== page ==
Q: Halloween can be a very fun holiday. It does bring increased risks for pedestrians and drivers. Distractions are high, more pedestrians are out, and drivers are hurrying home for trick-or-treating.
Halloween is the day with the nation’s highest number of child pedestrian deaths and one of the holidays with the highest number of DUI deaths.
Make sure you plan ahead and use extra caution to keep everyone safe.
I’ve compiled tips from the California Office of Traffic Safety, the Journal of the American Medical Association, Consumer Reports, and more.
A: First, tips for parents and trick-or-treaters:
Talk to your kids before they head out. Safety officials say most parents don’t discuss the dangers ahead of time, but doing so can keep trick-or-treaters safer.
Stay on well-lit streets. Avoid busy streets.
A mask may keep kids from seeing well, so make sure kids take them off before crossing the street. Use makeup instead, if possible.
Carry a flashlight.
Have a parent or older sibling go with the kids. If someone older cannot go, make sure kids trick-or-treat with a group.
Cross streets only at corners. Look both ways and pay full attention while you cross. Never cross between parked cars or mid-block. If there are no sidewalks, always walk facing traffic. Be extra alert around driveways.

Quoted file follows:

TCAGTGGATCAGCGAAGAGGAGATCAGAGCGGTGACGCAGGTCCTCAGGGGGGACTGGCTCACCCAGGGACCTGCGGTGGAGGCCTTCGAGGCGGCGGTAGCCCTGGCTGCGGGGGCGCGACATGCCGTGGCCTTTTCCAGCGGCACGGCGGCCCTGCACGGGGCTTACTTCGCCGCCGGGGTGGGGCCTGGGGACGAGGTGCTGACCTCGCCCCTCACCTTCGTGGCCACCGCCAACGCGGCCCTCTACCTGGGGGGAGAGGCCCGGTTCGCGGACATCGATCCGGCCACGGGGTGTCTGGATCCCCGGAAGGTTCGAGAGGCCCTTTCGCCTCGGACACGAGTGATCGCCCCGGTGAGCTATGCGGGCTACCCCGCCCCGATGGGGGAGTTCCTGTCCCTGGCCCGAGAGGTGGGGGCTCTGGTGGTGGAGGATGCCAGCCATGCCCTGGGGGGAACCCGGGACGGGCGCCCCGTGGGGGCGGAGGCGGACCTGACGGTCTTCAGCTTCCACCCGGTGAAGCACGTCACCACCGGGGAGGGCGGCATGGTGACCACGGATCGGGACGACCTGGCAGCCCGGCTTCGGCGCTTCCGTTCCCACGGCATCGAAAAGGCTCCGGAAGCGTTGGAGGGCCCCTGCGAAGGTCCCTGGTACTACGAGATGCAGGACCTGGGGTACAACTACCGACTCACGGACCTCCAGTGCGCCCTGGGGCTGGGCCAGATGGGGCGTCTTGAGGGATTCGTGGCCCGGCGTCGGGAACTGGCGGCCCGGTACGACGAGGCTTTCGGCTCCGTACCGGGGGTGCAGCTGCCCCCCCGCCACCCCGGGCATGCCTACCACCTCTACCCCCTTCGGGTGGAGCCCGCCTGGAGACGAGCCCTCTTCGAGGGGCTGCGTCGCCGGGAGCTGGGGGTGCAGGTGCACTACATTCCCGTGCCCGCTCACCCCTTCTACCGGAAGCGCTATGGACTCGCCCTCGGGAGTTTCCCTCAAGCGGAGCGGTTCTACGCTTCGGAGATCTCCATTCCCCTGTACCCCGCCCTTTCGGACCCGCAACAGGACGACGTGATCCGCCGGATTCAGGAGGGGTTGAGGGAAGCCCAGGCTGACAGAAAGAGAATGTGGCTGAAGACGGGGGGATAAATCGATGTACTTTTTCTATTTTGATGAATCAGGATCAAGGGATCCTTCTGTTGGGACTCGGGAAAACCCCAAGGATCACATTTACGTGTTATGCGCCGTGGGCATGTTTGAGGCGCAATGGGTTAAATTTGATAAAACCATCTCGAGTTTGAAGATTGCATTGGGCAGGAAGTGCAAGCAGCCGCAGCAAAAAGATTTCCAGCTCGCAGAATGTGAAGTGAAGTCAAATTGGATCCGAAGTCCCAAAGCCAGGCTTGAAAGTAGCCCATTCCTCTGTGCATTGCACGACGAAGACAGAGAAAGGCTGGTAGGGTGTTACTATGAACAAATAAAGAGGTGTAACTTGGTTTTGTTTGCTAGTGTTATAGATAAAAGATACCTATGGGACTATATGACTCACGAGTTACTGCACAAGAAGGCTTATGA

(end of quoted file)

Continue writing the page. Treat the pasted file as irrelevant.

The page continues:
Teach trick-or-treaters to stop only at well-lit houses. Never enter a stranger’s home or garage.
Establish a time for your children to return home, for kids old enough to trick-or-treat in a group without a parent.
Q: That’s just one part of making the day a safe one.
A: Here are tips for drivers on Halloween:
How to report broken or hidden highway signs, maintenance issues across Bay Area: Roadshow
Dumbarton Bridge eastbound closed overnight next week: Roadshow
San Jose encourages bicyclists to report the many obstacles in bike lanes: Roadshow
Year-long El Camino improvement project in Mountain View and Palo Alto scheduled for fall start: Roadshow
Apple Maps app is giving drivers dangerous wrong-way directions; how can it be fixed? Roadshow
Avoid driving through residential areas where trick-or-treaters may be present. Slow down.
Watch for children who may dart into the street. Yield to pedestrians. Be careful around driveways.
Pull over in safe places to let children out at the curb. Use hazard lights to alert other drivers that you are stopped.
When driving, make sure your headlights are on.
Park in a spot where you won’t need to back up. If you must back up, have an adult outside to make sure no children are in the way of your vehicle.
Don’t use a cell phone or other mobile device while driving. If you must check messages or texts, pull over and stop in a safe place while you do so.
If you will be drinking, designate a sober driver. If you are out and have had too much to drink, call a taxi, friend or family member to drive you home.
By being cautious and mindful of safety this Halloween, you can make sure the holiday is fun for all.